When people could no longer grind Oxycontin and snort it or inject, some switched drugs, a new study from Rand says, and that is leading to the spread of disease and costly treatments taxing Medicaid. Other news on the opioid epidemic looks at safe injection sites and palliative use of marijuana, also.
Stat: Study: ‘Abuse-Deterrent’ OxyContin Switch Helped Drive A Hepatitis C Spike
When Purdue Pharma reformulated its signature pain drug OxyContin in 2010, its aim was to make the pill “abuse-deterrent.” But the change may have had an unanticipated and disastrous public health impact, according to a new study: accelerating a nationwide spike in hepatitis C infections. When the new version of OxyContin became far more difficult to crush or ingest nasally, many opioid users switched to injecting illicit heroin after 2010. That shift, researchers found, caused hepatitis C rates to spike three times faster in states with the highest non-medical OxyContin use. (Facher, 2/4)
CQ: Changes In Opioids May Have Driven Hepatitis C Infections
Those findings, in a paper published Monday in Health Affairs by researchers at the RAND Corp., imply that the opioid crisis has also been a factor in another issue that Congress, the administration and the states are struggling with: drug prices. Hepatitis C treatments cost around $20,000 to $30,000 per course of treatment, putting a huge burden on state Medicaid budgets. “Even if we could find a way now to stop all overdoses, we’re going to carry the burdens of these infectious diseases for a really long time, and they are very expensive,” said David Powell, a senior RAND economist who led the study. “That’s just kind of another cost of this crisis that hadn’t really been captured before.” (Siddons, 2/4)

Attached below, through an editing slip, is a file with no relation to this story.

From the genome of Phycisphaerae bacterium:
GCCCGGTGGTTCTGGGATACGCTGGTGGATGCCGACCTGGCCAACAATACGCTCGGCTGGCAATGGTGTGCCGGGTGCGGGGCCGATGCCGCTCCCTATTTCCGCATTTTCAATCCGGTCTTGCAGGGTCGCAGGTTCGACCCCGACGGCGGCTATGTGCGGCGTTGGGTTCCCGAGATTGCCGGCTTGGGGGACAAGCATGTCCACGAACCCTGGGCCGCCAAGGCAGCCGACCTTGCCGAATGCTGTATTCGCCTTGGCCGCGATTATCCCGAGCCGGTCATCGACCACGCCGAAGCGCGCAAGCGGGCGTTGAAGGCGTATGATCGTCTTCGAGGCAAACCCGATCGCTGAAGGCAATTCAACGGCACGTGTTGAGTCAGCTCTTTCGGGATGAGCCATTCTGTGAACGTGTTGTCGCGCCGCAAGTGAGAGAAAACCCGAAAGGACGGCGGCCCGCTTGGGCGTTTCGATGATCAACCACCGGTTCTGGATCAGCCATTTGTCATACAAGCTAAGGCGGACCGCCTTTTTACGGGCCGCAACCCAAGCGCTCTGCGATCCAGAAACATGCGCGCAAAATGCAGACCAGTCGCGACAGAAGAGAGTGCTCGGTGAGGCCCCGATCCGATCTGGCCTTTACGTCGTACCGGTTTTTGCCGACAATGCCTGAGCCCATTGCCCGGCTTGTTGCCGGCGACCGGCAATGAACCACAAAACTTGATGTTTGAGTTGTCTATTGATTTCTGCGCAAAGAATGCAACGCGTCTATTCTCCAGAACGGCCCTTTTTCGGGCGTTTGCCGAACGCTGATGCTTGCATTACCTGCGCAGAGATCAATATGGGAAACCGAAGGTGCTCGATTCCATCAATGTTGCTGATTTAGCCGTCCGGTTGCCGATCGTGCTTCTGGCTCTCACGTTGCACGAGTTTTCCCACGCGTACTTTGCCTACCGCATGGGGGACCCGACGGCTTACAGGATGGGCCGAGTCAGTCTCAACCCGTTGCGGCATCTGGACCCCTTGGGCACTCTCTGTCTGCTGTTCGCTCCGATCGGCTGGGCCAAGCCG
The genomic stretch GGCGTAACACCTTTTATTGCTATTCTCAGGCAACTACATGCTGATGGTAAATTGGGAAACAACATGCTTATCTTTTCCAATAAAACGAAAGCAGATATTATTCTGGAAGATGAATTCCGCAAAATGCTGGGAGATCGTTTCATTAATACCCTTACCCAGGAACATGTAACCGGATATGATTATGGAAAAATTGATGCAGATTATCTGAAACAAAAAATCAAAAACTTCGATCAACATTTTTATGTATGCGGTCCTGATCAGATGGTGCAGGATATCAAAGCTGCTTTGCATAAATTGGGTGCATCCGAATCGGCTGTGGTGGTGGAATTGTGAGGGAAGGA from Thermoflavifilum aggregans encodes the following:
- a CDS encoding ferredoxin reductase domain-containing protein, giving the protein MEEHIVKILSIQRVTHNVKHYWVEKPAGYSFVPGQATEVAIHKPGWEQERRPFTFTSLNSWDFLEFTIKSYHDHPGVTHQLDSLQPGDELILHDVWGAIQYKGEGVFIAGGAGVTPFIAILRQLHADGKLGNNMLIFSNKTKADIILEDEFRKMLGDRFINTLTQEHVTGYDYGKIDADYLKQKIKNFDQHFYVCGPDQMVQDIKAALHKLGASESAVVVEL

San Francisco Chronicle: California Bill Allowing San Francisco Safe Injection Site Reintroduced
The bill, AB362, was authored by Assemblywoman Susan Eggman, D-Stockton, and co-authored by Sen. Scott Wiener, D-San Francisco. It’s the second time the duo have worked together to launch a safe injection pilot program in San Francisco. A similar bill they co-authored was vetoed by Gov. Jerry Brown in October, but Gov. Gavin Newsom has said he is receptive to the idea of a safe injection site. (Fracassa, 2/4)
The CT Mirror: Lawmakers Consider Bill To Permit Marijuana Use For Opioid Withdrawal
Members of the legislature’s Public Health Committee heard testimony during a public hearing Monday from those for and against Sen. President Pro Tem Martin Looney’s proposed bill to add opioid use disorder and withdrawal as conditions that qualify for the palliative use of marijuana. (Megan, 2/4)
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